Journal article

PfCERLI1 is a conserved rhoptry associated protein essential for Plasmodium falciparum merozoite invasion of erythrocytes

Benjamin Liffner, Sonja Frolich, Gary K Heinemann, Boyin Liu, Stuart A Ralph, Matthew WA Dixon, Tim-Wolf Gilberger, Danny W Wilson

Nature Communications | NATURE PUBLISHING GROUP | Published : 2020

Abstract

The disease-causing blood-stage of the Plasmodium falciparum lifecycle begins with invasion of human erythrocytes by merozoites. Many vaccine candidates with key roles in binding to the erythrocyte surface and entry are secreted from the large bulb-like rhoptry organelles at the apical tip of the merozoite. Here we identify an essential role for the conserved protein P. falciparum Cytosolically Exposed Rhoptry Leaflet Interacting protein 1 (PfCERLI1) in rhoptry function. We show that PfCERLI1 localises to the cytosolic face of the rhoptry bulb membrane and knockdown of PfCERLI1 inhibits merozoite invasion. While schizogony and merozoite organelle biogenesis appear normal, biochemical techniq..

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Grants

Awarded by NHMRC


Funding Acknowledgements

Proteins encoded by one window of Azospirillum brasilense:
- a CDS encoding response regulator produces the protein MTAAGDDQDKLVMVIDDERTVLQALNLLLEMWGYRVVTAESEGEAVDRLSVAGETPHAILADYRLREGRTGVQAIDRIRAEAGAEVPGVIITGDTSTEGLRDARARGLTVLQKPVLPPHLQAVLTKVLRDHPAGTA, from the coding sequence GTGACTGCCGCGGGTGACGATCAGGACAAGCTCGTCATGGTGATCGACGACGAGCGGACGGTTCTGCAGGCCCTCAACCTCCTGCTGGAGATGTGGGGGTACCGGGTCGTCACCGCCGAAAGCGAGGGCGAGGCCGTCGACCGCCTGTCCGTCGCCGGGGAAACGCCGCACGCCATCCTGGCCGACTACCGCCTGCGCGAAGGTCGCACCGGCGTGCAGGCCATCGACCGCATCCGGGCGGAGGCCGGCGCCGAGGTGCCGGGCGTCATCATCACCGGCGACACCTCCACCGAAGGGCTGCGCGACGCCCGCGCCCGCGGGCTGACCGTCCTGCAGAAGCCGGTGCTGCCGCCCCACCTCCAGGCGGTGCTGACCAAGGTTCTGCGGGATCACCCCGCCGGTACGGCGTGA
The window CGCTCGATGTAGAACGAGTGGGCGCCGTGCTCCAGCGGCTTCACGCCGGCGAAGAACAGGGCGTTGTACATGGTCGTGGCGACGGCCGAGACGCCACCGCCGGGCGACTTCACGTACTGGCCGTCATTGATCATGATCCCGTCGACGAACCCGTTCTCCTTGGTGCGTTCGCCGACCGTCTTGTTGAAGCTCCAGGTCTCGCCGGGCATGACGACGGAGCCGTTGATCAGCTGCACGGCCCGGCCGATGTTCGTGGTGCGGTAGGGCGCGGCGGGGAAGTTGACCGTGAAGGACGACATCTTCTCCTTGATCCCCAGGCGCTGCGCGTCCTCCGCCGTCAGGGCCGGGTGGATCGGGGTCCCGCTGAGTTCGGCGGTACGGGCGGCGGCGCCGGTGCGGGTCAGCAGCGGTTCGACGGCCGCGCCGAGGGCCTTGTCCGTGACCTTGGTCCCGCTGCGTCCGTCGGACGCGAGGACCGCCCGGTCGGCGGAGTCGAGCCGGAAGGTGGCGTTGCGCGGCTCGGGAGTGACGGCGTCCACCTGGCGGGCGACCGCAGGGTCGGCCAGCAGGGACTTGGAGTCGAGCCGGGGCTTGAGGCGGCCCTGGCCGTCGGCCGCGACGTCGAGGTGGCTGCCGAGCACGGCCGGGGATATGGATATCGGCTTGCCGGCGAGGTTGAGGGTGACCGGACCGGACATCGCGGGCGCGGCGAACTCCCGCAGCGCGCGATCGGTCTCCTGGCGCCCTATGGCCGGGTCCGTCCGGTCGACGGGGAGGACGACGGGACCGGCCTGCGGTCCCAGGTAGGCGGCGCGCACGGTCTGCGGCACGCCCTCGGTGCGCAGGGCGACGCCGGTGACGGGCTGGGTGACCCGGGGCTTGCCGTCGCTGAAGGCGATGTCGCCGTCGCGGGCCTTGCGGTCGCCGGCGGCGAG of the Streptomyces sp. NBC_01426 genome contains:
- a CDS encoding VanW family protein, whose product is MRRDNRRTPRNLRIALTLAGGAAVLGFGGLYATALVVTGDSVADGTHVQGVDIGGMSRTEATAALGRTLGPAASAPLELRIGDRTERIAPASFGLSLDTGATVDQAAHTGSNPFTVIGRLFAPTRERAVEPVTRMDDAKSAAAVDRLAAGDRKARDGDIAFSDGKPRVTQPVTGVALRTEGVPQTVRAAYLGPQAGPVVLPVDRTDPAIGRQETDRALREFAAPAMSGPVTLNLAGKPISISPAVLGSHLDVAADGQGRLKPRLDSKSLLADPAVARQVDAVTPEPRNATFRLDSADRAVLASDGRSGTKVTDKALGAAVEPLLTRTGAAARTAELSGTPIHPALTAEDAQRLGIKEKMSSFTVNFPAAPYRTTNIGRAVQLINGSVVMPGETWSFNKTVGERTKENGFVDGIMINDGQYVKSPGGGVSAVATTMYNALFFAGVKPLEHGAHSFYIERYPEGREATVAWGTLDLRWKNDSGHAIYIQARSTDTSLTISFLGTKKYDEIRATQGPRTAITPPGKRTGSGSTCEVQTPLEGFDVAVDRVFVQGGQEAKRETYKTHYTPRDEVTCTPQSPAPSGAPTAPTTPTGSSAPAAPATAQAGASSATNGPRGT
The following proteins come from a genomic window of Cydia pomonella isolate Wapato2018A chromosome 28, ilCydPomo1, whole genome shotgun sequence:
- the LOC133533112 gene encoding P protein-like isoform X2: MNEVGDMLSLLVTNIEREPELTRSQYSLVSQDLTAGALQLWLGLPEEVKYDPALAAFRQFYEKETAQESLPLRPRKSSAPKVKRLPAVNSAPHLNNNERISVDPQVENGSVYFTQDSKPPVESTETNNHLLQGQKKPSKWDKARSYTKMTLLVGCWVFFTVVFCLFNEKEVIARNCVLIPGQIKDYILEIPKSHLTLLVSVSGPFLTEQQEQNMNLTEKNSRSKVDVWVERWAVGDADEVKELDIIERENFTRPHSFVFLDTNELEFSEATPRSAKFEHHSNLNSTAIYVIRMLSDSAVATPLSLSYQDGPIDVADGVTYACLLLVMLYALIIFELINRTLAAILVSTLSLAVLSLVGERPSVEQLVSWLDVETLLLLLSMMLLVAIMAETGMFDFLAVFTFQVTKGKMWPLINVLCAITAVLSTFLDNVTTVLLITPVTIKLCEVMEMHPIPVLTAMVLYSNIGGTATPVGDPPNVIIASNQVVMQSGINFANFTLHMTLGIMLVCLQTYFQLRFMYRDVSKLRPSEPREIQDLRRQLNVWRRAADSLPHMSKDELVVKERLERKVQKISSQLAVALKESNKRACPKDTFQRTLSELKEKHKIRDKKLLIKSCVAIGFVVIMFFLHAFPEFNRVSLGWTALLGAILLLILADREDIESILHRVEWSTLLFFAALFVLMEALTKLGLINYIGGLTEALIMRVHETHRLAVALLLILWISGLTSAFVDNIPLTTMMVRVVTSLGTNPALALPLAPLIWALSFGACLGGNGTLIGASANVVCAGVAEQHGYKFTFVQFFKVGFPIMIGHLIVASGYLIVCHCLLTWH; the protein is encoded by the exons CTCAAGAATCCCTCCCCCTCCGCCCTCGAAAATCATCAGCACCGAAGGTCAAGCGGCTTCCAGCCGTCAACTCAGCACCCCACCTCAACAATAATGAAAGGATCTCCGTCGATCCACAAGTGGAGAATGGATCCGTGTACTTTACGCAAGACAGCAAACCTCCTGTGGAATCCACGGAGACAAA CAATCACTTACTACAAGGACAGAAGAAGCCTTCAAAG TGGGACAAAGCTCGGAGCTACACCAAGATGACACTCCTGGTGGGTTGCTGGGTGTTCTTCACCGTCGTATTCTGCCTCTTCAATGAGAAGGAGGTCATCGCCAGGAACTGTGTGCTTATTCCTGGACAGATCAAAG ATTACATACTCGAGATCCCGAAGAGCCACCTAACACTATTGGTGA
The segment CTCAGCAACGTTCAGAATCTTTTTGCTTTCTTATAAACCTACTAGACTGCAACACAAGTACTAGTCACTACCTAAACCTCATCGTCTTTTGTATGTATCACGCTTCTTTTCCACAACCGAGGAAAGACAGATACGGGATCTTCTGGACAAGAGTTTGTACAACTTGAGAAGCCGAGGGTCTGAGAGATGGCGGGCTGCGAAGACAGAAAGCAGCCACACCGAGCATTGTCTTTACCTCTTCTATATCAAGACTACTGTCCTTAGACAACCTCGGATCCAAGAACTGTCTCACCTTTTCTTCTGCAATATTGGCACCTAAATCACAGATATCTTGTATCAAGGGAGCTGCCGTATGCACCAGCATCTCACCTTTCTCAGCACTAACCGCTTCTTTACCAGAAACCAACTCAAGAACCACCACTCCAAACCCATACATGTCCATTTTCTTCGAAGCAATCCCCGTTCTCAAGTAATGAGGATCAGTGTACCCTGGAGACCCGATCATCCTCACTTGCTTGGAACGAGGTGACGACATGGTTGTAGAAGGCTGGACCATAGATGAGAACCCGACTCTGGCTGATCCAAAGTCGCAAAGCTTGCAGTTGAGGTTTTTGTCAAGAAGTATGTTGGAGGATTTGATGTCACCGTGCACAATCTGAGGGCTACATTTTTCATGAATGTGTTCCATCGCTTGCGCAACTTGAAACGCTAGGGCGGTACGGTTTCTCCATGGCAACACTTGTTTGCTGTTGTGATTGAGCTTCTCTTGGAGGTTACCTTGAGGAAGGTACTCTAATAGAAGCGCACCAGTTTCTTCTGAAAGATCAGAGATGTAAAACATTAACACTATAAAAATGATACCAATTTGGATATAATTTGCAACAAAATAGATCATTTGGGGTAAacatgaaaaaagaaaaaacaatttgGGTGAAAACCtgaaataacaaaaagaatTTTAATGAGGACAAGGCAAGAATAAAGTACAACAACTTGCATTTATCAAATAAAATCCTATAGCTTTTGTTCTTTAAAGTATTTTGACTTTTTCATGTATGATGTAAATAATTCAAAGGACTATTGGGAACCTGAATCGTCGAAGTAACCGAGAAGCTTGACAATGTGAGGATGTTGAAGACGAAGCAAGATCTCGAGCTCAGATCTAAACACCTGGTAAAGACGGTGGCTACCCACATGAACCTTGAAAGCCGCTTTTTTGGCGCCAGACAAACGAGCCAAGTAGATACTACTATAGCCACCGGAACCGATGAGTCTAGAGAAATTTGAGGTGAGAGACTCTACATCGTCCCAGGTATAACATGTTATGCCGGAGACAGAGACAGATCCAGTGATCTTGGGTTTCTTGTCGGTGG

We thank the Australian Red Cross Blood Bank for the provision of human blood. We thank Prof. Alan Cowman for provision of CyRPA, RON4, EBA175 and GAP45 antibodies, Dr. Paul Gilson for EXP2 antibodies, A/Prof. Wai-Hong Tham for RH4 antibodies, and Prof. Leann Tilley for ERC and GAPDH antibodies. We also thank Dr. Paul Gilson for the PTEX150HAGlmS transfection vector. Confocal microscopy was performed at Adelaide Microscopy, University of Adelaide, and super-resolution microscopy was performed at the Centre for Cancer Biology Cytometry Facility, The University of South Australia. We especially thank Dr. Jane Sibbons from Adelaide Microscopy for assistance with confocal microscopy. Electron microscopy was performed at the Bio21 Institute Advanced Microscopy Facility, The University of Melbourne (www.microscopy.unimelb.edu.au).For provision of the SLI-TGD vector, we thank Dr. Tobias Spielmann. We thank Dr. Brad Sleebs for Compound 1. We thank Arne Alder and Sarah Lemcke for help with SLI-TGD transfection and parasite culture. This work was supported by funding from the NHMRC (Project Grant APP1143974, D.W.W.), University of Adelaide Beacon Fellowship (D.W.W.), DAAD/Universities Australia joint research co-operation scheme (T. G., D.W.W., B.L.), Australian Government Research Training Program Scholarship (B. L.), South Australian Commonwealth Scholarship (B.L.).